Candy Is Dandy, But Caring for People Won’t Rot Your Teeth: Why America Needs Big Denominational and Governmental Social Justice Programs

This post was originally published on the Vital Signs & Statistics Blog, on the UCC’s Center for Analytics, Research, and Data (CARD) website on June 11, 2018

In a recent Washington Post column, conservative commentator and pundit George F. Will argued that big government, and big government programs, can’t solve America’s problems or help those who are struggling. As conservative orthodoxy from the Reagan-era, Will’s argument was old stuff—but it caught my attention because of its unwelcome implications for America and the Church —and because I was confused as to what exactly Will was opposed to: big government programs, liberalgovernment programs, modern-day government programs, or some, all, or none of these.

Will praised the 1944 G.I. Bill of Rights, an enormous government assistance program enacted at the end of World War II to help millions of men who were being discharged from the armed forces in buying homes and going to college. “The G.I. Bill used liberal mean to achieve conservative results: Rather than maintaining people as permanent wards of government, it created an educated, property-owning middle-class equipped for self-reliant striving.” By contrast, Will saw Lyndon Johnson’s Great Society program of 1964-1965 as disastrous for America; he regretted liberals’ tendency to “idealiz[e] government as a disinterested [and] neutral arbiter ensuring fair play.” The truth is that “government officials [are not] more nobl[e or] unselfis[h] than lesser mortals;” rather, government is easily “manipulated by those who [can] navigate [its] complexities.” It “is invariably regressive, transferring wealth upward.”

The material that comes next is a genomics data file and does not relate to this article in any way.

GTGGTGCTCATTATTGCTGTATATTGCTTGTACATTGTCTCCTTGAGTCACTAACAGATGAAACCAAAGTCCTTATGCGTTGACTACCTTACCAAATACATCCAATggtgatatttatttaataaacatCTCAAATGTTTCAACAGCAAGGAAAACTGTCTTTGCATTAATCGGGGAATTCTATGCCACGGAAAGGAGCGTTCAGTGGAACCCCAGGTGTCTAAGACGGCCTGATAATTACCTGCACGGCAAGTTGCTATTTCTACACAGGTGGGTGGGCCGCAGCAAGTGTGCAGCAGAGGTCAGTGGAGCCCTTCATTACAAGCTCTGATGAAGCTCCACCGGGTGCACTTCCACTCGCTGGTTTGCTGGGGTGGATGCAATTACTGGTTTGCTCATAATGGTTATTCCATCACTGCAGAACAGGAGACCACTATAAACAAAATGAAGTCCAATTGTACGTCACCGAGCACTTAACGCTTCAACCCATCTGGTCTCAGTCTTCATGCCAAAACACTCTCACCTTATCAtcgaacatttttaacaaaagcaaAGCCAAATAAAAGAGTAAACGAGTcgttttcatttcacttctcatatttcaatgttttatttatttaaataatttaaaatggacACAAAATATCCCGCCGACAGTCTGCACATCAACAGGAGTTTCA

“The past,” Will concluded—including the era of Johnson’s Great Society, when the federal government “said it could create ‘model cities’ and other wonders, and people believed it—was less romantic in fact than it is in memory.”

Will is correct—and his piercing words deflate grandiose schemes of the left and the right. If liberals seek to create egalitarian great societies, conservatives similarly talk about making America great again, and returning America to some imagined heteronormative, Christian, Pro-Life, and White ideal. But the past was never as “great” or “ideal” as we imagine it. Will’s words also apply to the American Church, and to churchgoers’ wistful recollections of “the good old days”—which they invariably situate in the 1950s and the early 1960s—when their pastors, their worship, their youth, and their communities were (at least, in their recollection) perfect.

Of course, there is nothing wrong with government—or Church—leaders aspiring to be “neutral” and “disinterested arbiters ensuring fair play,” or for that matter, striving to “perfect” society. But our aspirations must be tempered with reality and a Niebuhrian recognition of limits, a kind of humility that recognizes that no political or denominational program, and no congregational social justice ministry, will ever achieve actual perfection, or result in total unmitigated good.

In his column, Will noted that Americans have lost trust in government, but of course, Americans’ distrust of government is not a constant—just as Americans’ indifference toward the church is not a constant. The more nuanced truth is that many Americans don’t like government or the church until they need it. Thus, anti-government Tea Party adherents still ask for FEMA disaster relief when their homes and land are inundated by flooding or other catastrophes. Similarly, Ronald Reagan conservatives, who believe that the best government is the least government, still cash their monthly Social Security checks. And people who don’t attend worship services will still drop by a church dinner when they want a good meal, or contact a pastor when they are facing a crisis.

To read more of this post, go to the Vital Signs & Statistics Blog on the CARD website, at

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Chris Xenakis

Chris Xenakis is a pastor, an adjunct lecturer in political science, an old school black and white photographer, and a sometime amateur actor.